The western bleeding heart, Dicentra formosa, also known as the Pacific bleeding heart, is a blooming plant in the poppy family that can be found from California to British Columbia in damp, forested environments. From a horizontal rootstock, it is a perennial (tuber). The plant can grow as tall as 0.5 meters. The flower has four one to two-centimeter-long petals that range in color from purple to pink to almost white. The outer 2 petals form a rough heart shape by bending and pouching.
Finely split, fern-like leaves sprout from the plant’s base. From mid-spring to autumn, with spring being the prime flowering season, clusters of heart-shaped, red, pink, or white flowers appear above the leaves at the top of thick, leafless stalks.
What is Dicentra formosa?
A lush perennial plant called Dicentra formosa is renowned for its distinctive inflorescences. Western bleeding heart or the Pacific bleeding heart are typical names for it. This plant was discovered for the first time by a European traveler on the western coast of North America, and its decorative cultivation of it dates back to the early 1800s.
Here are some brief facts about the popular aesthetic plant:
- Latin name: Dicentra formosa
- Other names: Pacific Bleeding Heart
- Native to: Asia and North America
- Invasiveness: No
- Tenderness: Herbaceous perennial
- Sun: Full sun to partial shade
- Water: Low
- Soil: Moist, well-drained, humus-rich soil
- Hardiness zone: 3 – 9
- When to plant: Spring
- Spacing: 3 ft
- Plant height: 0.7 – 1.6 ft
- Bloom period: Summer
- Time to maturity: 3-6 months
- Container friendly: Yes
- Fertilizer: 10-10-10
- Toxicity: Yes
- Drought tolerant: Yes
- Deer resistant: Yes
- Pest resistant: No
How to grow Pacific bleeding heart
The beautiful pink flowers and lacy foliage of this perennial conceal its tough exterior. The blue-green foliage and heart-shaped blooms of the Pacific bleeding heart, used as a groundcover or accent plant, brighten fully to part shade. In full to partial shade, the Pacific bleeding heart grows between ten and twenty inches tall. From February through March the leaves pop out of the ground, and in late March, the plant begins to blossom. If you continue to pick the blossoms, they might bloom all summer.
Although it adores damp soil, it dislikes standing water. It needs plenty of water for the first two years it is in your garden before it can withstand the dry shade and our dry summers without further irrigation. It looks to be a native herbaceous perennial that thrives in urban woodlands, as far as I can tell.
The two outer petals of the flower, which are pouched out or saccate at the base, give it its heart-shaped shape.
In particular, during the chilly winters, the Western bleeding heart needs to be regularly mulched with decomposing humus. Colonies are established via the propagation of extensive rhizome systems. Many isoquinoline alkaloids found in the Pacific bleeding heart make the entire plant poisonous when present in significant amounts. Skin irritation, trembling, stumbling, vomiting, diarrhea, convulsions, and difficulty breathing are among the symptoms.
Growing Pacific bleeding heart in containers
Rhizome divisions should be transplanted vertically in moist peat pots at eye level with the soil. The following year, little, flowering plants will be ready. It is also possible to cultivate this plant from seeds, however, it takes a while for seedlings to mature.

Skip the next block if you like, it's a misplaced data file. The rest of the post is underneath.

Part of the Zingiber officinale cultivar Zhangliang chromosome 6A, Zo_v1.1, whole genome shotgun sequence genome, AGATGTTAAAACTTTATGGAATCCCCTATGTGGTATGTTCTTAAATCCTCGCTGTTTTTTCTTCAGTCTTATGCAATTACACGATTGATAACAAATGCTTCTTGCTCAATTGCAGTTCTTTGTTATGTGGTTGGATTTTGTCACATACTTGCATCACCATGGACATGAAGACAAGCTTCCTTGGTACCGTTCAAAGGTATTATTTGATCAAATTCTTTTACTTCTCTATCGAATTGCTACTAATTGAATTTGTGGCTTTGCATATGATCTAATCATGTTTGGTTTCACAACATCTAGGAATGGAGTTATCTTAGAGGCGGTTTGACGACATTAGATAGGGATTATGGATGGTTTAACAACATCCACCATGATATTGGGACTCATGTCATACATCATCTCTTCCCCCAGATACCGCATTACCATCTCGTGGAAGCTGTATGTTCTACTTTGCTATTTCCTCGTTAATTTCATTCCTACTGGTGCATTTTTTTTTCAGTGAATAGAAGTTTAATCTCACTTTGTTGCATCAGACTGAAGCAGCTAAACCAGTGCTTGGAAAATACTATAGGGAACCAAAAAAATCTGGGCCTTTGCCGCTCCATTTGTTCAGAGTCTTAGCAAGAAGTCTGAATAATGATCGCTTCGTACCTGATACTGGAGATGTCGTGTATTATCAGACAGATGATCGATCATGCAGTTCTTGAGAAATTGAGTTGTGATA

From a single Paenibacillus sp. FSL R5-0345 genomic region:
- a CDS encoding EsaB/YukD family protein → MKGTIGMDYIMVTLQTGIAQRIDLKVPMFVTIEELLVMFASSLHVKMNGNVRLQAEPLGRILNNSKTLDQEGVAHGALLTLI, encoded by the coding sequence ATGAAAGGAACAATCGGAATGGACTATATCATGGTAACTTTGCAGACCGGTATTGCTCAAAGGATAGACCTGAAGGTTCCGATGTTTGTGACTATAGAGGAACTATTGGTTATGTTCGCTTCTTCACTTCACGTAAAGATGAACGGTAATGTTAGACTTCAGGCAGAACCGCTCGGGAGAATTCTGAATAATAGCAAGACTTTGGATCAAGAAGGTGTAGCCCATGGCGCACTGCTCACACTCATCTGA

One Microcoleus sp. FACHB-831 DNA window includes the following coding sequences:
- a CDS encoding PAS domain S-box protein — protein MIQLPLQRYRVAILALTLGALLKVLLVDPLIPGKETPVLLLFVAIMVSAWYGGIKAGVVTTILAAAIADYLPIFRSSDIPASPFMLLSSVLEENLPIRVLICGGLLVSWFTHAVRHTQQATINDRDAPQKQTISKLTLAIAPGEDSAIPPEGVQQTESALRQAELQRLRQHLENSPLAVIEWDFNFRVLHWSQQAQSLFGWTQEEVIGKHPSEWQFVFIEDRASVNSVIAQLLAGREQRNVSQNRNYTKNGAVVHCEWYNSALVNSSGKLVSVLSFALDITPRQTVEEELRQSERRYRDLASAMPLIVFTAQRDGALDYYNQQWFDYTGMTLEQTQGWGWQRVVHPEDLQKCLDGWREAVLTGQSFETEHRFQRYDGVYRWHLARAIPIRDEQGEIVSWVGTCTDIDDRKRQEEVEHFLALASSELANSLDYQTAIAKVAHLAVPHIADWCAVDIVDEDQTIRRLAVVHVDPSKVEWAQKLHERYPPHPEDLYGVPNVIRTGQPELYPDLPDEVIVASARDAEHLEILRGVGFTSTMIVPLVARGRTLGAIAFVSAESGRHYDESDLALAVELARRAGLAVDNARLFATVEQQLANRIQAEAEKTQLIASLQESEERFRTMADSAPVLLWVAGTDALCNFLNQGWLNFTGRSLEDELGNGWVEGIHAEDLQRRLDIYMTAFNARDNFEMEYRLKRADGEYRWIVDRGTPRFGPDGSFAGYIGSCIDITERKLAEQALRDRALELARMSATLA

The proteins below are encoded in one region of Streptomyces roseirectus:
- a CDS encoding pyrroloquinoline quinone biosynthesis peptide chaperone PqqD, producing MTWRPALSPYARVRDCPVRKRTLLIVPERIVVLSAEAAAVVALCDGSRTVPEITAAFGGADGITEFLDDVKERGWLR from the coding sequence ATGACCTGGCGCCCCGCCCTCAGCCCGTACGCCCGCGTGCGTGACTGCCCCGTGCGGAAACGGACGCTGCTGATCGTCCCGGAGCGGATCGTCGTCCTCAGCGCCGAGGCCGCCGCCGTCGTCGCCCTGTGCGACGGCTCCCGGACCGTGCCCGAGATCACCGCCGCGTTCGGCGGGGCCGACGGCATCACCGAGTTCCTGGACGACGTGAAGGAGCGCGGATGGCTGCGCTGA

When to start Dicentra formosa seeds
The flowers produce lengthy, pea-like seed pods after being pollinated. In the summer, gather seeds, then plant them in the late winter.
When to plant Dicentra formosa
When there is no risk of frost and the plants are still dormant, early spring is the ideal time to grow Pacific Bleeding Hearts. Bare-root plants that are dormant are incredibly simple to handle and usually adapt fast. Strong roots should start to emerge in the fall, and sprouts and blossoms should start to appear in the spring.
How to collect Dicentra formosa seeds
Pacific bleeding heart produces 1-2 inch long, somewhat unkempt-looking pods that contain its dark seeds. That little white piece on each seed is actually fat. Give it a few weeks to dry.
Wildlife attracted by Dicentra formosa
Deer and rabbits are not attracted to bleeding hearts. Hummingbirds, butterflies, and other helpful pollinators love it. A symbiotic interaction exists between this plant and ants on the forest floor. It produces lustrous, black seeds with little white appendages on them. Ants are drawn to these greasy, white areas on the seeds. The ants pick them up, transport them back to their hills or burrows, eat the white portion of the seed that is still attached to it, and then discard the remaining material on their trash piles. These seeds subsequently sprout where they land.
As the temperature rises, the bleeding heart naturally becomes yellow and expires. There is no need to take any action if that is the case. The plant is starting its typical growth cycle by going into dormancy.
Yellowing leaves can also happen if a plant receives too much water, its soil is too alkaline, or it receives too much sunlight. You can change such conditions as needed.
The plant will first show signs of wilting before turning completely brown or starting to decompose. When a plant has botrytis, it will seem as though a grey mold is engulfing it. When the correct growing circumstances are present, bleeding heart plants don’t typically pose a problem. Most of their frequent difficulties are caused by poor watering or pest and disease issues.
The plant most likely has fungal leaf spots if the bleeding heart develops little brown or black spots on the leaves that enlarge and have a yellow ring or halo with the center of the ring starting to rot out. The one drawback is that it does go into dormancy in the late summer when its leaves start to wither.